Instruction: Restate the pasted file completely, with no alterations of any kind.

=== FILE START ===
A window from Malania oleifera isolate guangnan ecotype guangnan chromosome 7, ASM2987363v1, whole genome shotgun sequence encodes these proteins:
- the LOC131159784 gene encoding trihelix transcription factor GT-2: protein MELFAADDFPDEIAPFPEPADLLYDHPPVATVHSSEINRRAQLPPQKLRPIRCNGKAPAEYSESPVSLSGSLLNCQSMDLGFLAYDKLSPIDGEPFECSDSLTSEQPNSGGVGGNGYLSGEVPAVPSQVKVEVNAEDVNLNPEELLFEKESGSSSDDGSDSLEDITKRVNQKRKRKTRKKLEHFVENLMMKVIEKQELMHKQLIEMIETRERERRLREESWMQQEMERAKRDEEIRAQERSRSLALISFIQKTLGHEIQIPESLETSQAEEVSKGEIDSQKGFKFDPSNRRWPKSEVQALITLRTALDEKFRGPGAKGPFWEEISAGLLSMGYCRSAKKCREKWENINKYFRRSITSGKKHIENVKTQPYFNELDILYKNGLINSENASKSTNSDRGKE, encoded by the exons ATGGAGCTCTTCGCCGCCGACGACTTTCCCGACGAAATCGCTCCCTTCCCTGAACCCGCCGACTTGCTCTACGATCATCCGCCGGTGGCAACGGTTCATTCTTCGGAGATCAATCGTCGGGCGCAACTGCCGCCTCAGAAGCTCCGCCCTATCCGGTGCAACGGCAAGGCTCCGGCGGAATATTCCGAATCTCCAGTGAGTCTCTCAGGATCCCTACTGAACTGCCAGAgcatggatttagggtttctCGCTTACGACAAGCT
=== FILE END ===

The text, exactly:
A window from Malania oleifera isolate guangnan ecotype guangnan chromosome 7, ASM2987363v1, whole genome shotgun sequence encodes these proteins:
- the LOC131159784 gene encoding trihelix transcription factor GT-2: protein MELFAADDFPDEIAPFPEPADLLYDHPPVATVHSSEINRRAQLPPQKLRPIRCNGKAPAEYSESPVSLSGSLLNCQSMDLGFLAYDKLSPIDGEPFECSDSLTSEQPNSGGVGGNGYLSGEVPAVPSQVKVEVNAEDVNLNPEELLFEKESGSSSDDGSDSLEDITKRVNQKRKRKTRKKLEHFVENLMMKVIEKQELMHKQLIEMIETRERERRLREESWMQQEMERAKRDEEIRAQERSRSLALISFIQKTLGHEIQIPESLETSQAEEVSKGEIDSQKGFKFDPSNRRWPKSEVQALITLRTALDEKFRGPGAKGPFWEEISAGLLSMGYCRSAKKCREKWENINKYFRRSITSGKKHIENVKTQPYFNELDILYKNGLINSENASKSTNSDRGKE, encoded by the exons ATGGAGCTCTTCGCCGCCGACGACTTTCCCGACGAAATCGCTCCCTTCCCTGAACCCGCCGACTTGCTCTACGATCATCCGCCGGTGGCAACGGTTCATTCTTCGGAGATCAATCGTCGGGCGCAACTGCCGCCTCAGAAGCTCCGCCCTATCCGGTGCAACGGCAAGGCTCCGGCGGAATATTCCGAATCTCCAGTGAGTCTCTCAGGATCCCTACTGAACTGCCAGAgcatggatttagggtttctCGCTTACGACAAGCT